5. “That the persons who in the ordinary course of their employment are servants or agents of the defendants, and who assisted in the operation and placing the plaintiff upon the operating table, and in administering an anesthetic to the plaintiff, and in securing the plaintiff in position on the operating table, and in conducting the examination of the plaintiff, were the following:" Three surgeons, an administrator of anesthetics, and three certified nurses were then named; then “two of the hospital staff known as box carriers and attached to the theater, whose duty was to bring the plaintiff to the theater and place him upon the operating table. As regards the part which the above persons took in the examination of the plaintiff in the present case their respective duties were as follows: (a) The plaintiff was placed upon the operating table by the box carriers. (b) The acting sister had to see that he was placed properly on the table, and that the part prepared for examination was uncovered, while the rest of his body was warmly and adequately covered. She had to stand at the side of the surgeon and hand him such things as he might from time to time require. (c) The examination of the plaintiff was carried out by the said Charles Barrett Lockwood, assisted by the said George Ernest Gask and the said James Ernest Helme Roberts. (d) The
(d) The house surgeon,  with the assistance of the nurses present, had to make such alterations in the position of the plaintiff upon the operating table as the operator demanded. (e) The said George Herbert Colt was responsible for the due administration of the necessary anesthetic. (f) The said nurses present had further to comply with the directions of the surgeons in charge as to the requirements of the moment during the course of the examination."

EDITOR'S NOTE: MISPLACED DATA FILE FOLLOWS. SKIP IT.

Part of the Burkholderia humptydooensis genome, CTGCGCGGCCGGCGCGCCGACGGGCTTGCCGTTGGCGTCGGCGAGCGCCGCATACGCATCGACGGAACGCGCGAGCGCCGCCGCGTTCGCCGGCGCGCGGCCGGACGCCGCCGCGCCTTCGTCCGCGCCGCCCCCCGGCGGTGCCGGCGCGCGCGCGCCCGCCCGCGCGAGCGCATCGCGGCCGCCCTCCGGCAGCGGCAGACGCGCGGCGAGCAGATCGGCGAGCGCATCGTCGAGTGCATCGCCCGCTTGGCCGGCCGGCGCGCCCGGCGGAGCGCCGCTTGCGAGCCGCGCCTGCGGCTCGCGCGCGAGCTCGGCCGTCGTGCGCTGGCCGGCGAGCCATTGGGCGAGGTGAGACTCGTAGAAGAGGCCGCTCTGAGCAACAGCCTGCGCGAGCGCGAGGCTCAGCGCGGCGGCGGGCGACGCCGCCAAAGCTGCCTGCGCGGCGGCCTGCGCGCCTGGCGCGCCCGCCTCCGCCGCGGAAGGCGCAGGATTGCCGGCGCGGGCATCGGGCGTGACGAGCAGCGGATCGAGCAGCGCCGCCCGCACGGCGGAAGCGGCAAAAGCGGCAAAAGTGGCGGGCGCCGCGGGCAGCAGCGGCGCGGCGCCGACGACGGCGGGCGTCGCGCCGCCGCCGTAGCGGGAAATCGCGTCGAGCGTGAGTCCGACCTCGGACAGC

“6. That the plaintiff in the course of the said examination was burned on the left arm by the displacement of a hot water can in the course of undergoing the said examination under an anesthetic."
Grantham, J., refused to put the question of negligence to the jury, holding that, even if there had been negligence, the opera
tion was under the control of the operating surgeon, for whose action it was admitted that the governors were not responsible; neither would they be liable for the negligence of their staff, even if proved, and he therefore gave judgment for the defendants.
The plaintiff appealed.
J. B. Matthews, for the appellant. The refusal of the judge in the court below to leave the case to the jury is sufficient ground for a new trial. If the jury were satisfied that the injury to the plaintiff was caused by some negligence on the part of the hospital staff, then the defendants are liable for the negligence of their staff. For the purposes of this appeal it is admitted that the position of master and servant did not exist between the operating surgeon and the defendants, but the position of the staff is different. The answer to interrogatory 6 admits the plaintiff's case; indeed it is a case of res ipsa loquitur, for the plaintiff's arm was not injured before the operation. There must have been negligence on the part of some of those present at the operation, and unless the defendants can make out as a matter of law that they are not responsible for the negligence of some member of their staff, the plaintiff is entitled to a new trial and to have the question of negligence submitted to a jury.
The plaintiff, being under an anesthetic at the time, can give  no evidence, but the injured arm is prima facie evidence of negligence within Scott v. London Dock Co. (1865) 3 Hurlst. & C. 596, 159 Eng. Reprint, 665, 34 L. J. Exch. N. S. 220, 11 Jur. N. S. 204, 13 L. T. N. S. 148, 13 Week. Rep. 410; Christie v. Griggs (1809) 2 Campb. 79, 11 Revised Rep. 666, and Skinner v. London, Brighton, and South Coast Ry. Co. (1850) 5 Exch. 787, 15 Jur. 299. Where an inanimate patient, handled by eight people, meets with an injury, the injury is prima facie evidence against them all; all are jointly and severally liable for the negligence, and it is no excuse for the master of these eight people to say that the operating surgeon is responsible for the conduct of the operation, and therefore they are not liable. The duty of keeping the patient safely on the operating table was on the hospital staff who were present at the operation.
The cases which induced the judge to withdraw this action